Community-level effect of the reproductive health vouchers program on out-of-pocket spending on family planning and safe motherhood services in Kenya.

Obare F, Warren C, Kanya L, Abuya T, Bellows B - BMC Health Serv Res (2015)

Healthcare expenditure in Kenya by source, 1996–2011. Source: Computed by the authors from the World Health Organization (2013) Global Health Expenditure Database
© Copyright Policy - OpenAccess
Related In: Results  -  Collection

License 1 - License 2
Show All Figures
getmorefigures.php?uid=PMC4548901&req=5

Fig1: Healthcare expenditure in Kenya by source, 1996–2011. Source: Computed by the authors from the World Health Organization (2013) Global Health Expenditure Database
Mentions: In terms of contribution to the total healthcare expenditure, out-of-pocket spending consistently comprised the largest share of total healthcare expenditure in the country over the years. In particular, the percentage of total healthcare expenditure arising from out-of-pocket payments ranged from 42 % in 1996 to 48 % in 1999 while the share of government spending ranged from 39 % in 2008 and 2011 to 43 % in 2012 (Fig. 1). Healthcare spending from other private sources, on the other hand, ranged from 12 % in 1999 and 2002 to 18 % in 1996 (Fig. 1). Available evidence shows that households in Kenya spend about 10 % of their budget on healthcare with the burden being greater among poor than rich households and for outpatient compared to inpatient services [1]. Estimates further show that 5 % of households in Kenya face catastrophic expenditures on health according to WHO definition (expenditures comprising 40 % or higher of non-subsistence income) and that about 1.5 million people in the country are pushed into poverty due to healthcare payments [1].Fig. 1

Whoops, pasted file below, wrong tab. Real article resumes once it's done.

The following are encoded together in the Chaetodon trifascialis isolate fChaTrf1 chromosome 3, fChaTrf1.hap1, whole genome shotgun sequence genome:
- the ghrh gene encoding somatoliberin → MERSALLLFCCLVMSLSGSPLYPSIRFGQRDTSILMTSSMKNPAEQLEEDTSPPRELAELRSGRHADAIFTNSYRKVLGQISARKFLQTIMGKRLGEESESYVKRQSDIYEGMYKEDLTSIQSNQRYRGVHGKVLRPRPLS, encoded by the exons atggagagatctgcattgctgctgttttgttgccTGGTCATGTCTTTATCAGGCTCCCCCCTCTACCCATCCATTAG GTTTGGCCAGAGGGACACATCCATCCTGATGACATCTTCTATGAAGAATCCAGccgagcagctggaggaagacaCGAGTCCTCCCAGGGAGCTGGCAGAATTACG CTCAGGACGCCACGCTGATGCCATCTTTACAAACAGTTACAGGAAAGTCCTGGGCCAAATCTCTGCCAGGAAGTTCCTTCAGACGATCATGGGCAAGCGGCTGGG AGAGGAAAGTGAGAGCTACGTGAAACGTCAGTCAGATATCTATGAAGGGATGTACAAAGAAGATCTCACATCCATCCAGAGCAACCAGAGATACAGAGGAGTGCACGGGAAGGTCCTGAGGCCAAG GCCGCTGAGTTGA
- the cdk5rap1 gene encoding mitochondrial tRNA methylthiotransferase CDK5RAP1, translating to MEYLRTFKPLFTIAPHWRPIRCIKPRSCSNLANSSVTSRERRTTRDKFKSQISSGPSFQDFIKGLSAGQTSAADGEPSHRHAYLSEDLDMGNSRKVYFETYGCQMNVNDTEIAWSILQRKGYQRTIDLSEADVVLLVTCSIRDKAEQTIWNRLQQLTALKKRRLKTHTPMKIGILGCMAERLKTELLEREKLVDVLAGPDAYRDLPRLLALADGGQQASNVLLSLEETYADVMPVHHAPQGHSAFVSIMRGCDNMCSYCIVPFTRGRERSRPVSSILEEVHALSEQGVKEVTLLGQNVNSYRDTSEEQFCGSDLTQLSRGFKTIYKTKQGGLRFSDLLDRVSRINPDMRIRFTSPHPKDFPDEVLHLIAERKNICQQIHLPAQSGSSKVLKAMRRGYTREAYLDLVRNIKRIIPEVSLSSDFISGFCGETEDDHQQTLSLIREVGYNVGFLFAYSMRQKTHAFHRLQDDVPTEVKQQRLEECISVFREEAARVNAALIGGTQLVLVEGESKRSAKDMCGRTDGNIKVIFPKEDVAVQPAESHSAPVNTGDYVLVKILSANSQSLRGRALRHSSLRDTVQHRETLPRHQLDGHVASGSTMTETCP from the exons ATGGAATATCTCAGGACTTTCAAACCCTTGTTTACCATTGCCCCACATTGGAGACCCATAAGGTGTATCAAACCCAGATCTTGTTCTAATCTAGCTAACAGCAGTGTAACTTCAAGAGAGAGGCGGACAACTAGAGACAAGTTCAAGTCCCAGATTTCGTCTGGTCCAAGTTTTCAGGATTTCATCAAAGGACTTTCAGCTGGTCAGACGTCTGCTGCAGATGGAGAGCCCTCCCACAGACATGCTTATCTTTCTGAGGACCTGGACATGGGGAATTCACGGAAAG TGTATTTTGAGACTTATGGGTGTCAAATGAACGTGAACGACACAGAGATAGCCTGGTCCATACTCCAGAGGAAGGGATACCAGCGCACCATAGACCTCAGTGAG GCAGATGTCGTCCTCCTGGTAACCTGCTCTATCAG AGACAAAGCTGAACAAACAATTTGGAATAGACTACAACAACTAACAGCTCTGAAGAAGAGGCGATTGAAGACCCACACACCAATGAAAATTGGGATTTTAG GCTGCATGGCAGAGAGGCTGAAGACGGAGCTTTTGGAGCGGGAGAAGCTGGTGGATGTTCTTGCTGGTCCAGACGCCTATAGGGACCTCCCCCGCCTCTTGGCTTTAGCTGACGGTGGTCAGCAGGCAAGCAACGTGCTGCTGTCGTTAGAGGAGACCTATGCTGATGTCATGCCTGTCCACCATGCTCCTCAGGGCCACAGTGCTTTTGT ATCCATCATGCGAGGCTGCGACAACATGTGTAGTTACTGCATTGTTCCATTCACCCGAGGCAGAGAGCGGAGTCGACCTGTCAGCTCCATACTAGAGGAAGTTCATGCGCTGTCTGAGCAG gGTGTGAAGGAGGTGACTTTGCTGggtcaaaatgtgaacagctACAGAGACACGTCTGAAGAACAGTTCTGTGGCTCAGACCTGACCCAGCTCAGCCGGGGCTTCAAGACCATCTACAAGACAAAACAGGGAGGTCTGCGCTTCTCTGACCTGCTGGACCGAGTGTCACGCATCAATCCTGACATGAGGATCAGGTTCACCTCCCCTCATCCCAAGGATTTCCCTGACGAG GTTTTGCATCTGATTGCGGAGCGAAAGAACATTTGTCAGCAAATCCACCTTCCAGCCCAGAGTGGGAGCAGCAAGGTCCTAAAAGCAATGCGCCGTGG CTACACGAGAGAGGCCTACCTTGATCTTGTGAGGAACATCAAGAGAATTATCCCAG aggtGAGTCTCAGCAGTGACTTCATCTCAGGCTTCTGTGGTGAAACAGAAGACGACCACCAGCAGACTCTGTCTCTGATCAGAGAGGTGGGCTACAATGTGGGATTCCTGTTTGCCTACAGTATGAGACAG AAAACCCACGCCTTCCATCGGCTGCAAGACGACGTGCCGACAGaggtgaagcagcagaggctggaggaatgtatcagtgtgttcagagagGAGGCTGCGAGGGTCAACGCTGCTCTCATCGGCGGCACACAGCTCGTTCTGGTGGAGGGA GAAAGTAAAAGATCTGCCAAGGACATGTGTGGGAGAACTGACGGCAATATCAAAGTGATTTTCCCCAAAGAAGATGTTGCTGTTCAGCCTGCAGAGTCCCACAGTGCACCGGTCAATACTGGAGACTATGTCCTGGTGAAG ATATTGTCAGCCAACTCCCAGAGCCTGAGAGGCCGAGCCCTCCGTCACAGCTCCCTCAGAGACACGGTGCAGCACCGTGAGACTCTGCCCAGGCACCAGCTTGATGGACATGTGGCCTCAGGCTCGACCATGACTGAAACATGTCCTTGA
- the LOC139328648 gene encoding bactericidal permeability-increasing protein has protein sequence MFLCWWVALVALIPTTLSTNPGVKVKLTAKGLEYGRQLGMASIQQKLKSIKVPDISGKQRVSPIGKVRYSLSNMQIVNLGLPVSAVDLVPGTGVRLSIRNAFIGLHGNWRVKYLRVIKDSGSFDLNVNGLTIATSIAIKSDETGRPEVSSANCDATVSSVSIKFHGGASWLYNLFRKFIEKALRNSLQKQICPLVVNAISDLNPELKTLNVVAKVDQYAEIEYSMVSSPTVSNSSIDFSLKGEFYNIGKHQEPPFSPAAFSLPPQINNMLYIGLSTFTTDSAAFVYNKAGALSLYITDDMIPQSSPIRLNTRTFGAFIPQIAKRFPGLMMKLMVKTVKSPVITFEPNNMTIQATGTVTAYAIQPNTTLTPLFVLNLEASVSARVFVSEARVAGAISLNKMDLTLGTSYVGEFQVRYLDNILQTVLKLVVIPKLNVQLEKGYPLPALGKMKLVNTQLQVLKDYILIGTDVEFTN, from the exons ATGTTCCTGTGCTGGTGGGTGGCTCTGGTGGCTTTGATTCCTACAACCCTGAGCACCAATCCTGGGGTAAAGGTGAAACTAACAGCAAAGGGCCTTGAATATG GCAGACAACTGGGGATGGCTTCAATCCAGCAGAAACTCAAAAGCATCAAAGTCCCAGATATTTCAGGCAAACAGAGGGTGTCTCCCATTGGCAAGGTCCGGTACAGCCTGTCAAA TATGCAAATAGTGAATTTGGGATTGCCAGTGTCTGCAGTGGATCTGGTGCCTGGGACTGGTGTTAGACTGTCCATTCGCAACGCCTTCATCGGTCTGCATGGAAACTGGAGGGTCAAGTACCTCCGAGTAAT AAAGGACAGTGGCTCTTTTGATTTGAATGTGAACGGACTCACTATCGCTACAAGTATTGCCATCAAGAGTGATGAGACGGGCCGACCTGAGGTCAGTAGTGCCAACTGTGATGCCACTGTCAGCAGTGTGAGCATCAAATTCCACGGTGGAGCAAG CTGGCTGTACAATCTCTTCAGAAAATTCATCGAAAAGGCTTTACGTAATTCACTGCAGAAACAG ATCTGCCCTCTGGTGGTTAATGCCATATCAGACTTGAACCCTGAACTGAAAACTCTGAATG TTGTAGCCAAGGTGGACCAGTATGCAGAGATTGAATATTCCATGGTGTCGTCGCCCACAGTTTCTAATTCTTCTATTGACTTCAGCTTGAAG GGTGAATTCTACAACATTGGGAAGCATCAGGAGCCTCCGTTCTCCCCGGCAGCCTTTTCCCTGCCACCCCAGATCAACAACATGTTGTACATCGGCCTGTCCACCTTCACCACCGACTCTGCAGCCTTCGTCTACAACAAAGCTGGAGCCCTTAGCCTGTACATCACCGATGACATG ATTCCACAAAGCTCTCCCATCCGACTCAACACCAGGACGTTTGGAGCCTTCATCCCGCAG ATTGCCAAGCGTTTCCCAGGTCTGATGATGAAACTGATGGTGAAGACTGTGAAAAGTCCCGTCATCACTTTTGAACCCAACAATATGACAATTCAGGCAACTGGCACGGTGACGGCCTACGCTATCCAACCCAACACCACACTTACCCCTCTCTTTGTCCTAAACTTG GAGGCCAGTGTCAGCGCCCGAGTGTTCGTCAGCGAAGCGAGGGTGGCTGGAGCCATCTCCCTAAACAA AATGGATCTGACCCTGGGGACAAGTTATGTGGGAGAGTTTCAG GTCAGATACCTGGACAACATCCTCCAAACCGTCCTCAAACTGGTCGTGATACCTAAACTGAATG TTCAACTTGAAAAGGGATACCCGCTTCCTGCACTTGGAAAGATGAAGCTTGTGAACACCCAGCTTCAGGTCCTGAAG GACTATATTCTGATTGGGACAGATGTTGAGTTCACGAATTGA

Bottom Line: The results further show that there were significant differences in changes in the amount paid for family planning and antenatal care services by women from voucher compared to those from non-voucher sites.Although there were greater declines in the average amount paid for delivery and postnatal care services by women from voucher compared to those from non-voucher sites, the difference-in-differences estimates were not statistically significant.The reproductive health vouchers program in Kenya significantly contributed to reductions in the proportions of women in the community that paid out-of-pocket for safe motherhood services at health facilities.

View Article: PubMed Central - PubMed

Affiliation: Reproductive Health Program, Population Council, Ralph Bunche Road, General Accident House, P.O. Box 17643, Nairobi, 00500, Kenya. fonyango@popcouncil.org.